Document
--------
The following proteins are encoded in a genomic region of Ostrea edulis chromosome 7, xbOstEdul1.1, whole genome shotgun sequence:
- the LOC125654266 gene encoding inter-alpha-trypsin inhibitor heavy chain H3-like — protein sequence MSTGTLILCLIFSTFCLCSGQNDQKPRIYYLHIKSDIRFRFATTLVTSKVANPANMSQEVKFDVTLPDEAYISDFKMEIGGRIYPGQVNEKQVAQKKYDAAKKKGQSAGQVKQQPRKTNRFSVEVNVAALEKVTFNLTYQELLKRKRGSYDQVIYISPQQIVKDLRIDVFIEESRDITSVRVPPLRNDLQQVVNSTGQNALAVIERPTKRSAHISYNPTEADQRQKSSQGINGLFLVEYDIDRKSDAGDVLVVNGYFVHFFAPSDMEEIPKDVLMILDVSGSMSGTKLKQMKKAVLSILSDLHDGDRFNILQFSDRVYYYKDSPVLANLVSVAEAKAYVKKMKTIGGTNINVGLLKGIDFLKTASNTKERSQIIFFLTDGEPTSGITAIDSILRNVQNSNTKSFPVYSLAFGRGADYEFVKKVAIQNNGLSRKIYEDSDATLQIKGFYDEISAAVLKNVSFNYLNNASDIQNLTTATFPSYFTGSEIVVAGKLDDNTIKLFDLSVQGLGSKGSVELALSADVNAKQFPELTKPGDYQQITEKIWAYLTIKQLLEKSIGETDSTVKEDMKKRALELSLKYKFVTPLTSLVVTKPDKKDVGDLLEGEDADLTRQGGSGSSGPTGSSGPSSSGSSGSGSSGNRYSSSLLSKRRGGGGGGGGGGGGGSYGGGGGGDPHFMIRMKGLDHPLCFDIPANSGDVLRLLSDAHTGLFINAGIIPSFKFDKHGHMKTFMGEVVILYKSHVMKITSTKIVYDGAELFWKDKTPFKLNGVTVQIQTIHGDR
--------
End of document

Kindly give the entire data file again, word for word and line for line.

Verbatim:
The following proteins are encoded in a genomic region of Ostrea edulis chromosome 7, xbOstEdul1.1, whole genome shotgun sequence:
- the LOC125654266 gene encoding inter-alpha-trypsin inhibitor heavy chain H3-like — protein sequence MSTGTLILCLIFSTFCLCSGQNDQKPRIYYLHIKSDIRFRFATTLVTSKVANPANMSQEVKFDVTLPDEAYISDFKMEIGGRIYPGQVNEKQVAQKKYDAAKKKGQSAGQVKQQPRKTNRFSVEVNVAALEKVTFNLTYQELLKRKRGSYDQVIYISPQQIVKDLRIDVFIEESRDITSVRVPPLRNDLQQVVNSTGQNALAVIERPTKRSAHISYNPTEADQRQKSSQGINGLFLVEYDIDRKSDAGDVLVVNGYFVHFFAPSDMEEIPKDVLMILDVSGSMSGTKLKQMKKAVLSILSDLHDGDRFNILQFSDRVYYYKDSPVLANLVSVAEAKAYVKKMKTIGGTNINVGLLKGIDFLKTASNTKERSQIIFFLTDGEPTSGITAIDSILRNVQNSNTKSFPVYSLAFGRGADYEFVKKVAIQNNGLSRKIYEDSDATLQIKGFYDEISAAVLKNVSFNYLNNASDIQNLTTATFPSYFTGSEIVVAGKLDDNTIKLFDLSVQGLGSKGSVELALSADVNAKQFPELTKPGDYQQITEKIWAYLTIKQLLEKSIGETDSTVKEDMKKRALELSLKYKFVTPLTSLVVTKPDKKDVGDLLEGEDADLTRQGGSGSSGPTGSSGPSSSGSSGSGSSGNRYSSSLLSKRRGGGGGGGGGGGGGSYGGGGGGDPHFMIRMKGLDHPLCFDIPANSGDVLRLLSDAHTGLFINAGIIPSFKFDKHGHMKTFMGEVVILYKSHVMKITSTKIVYDGAELFWKDKTPFKLNGVTVQIQTIHGDR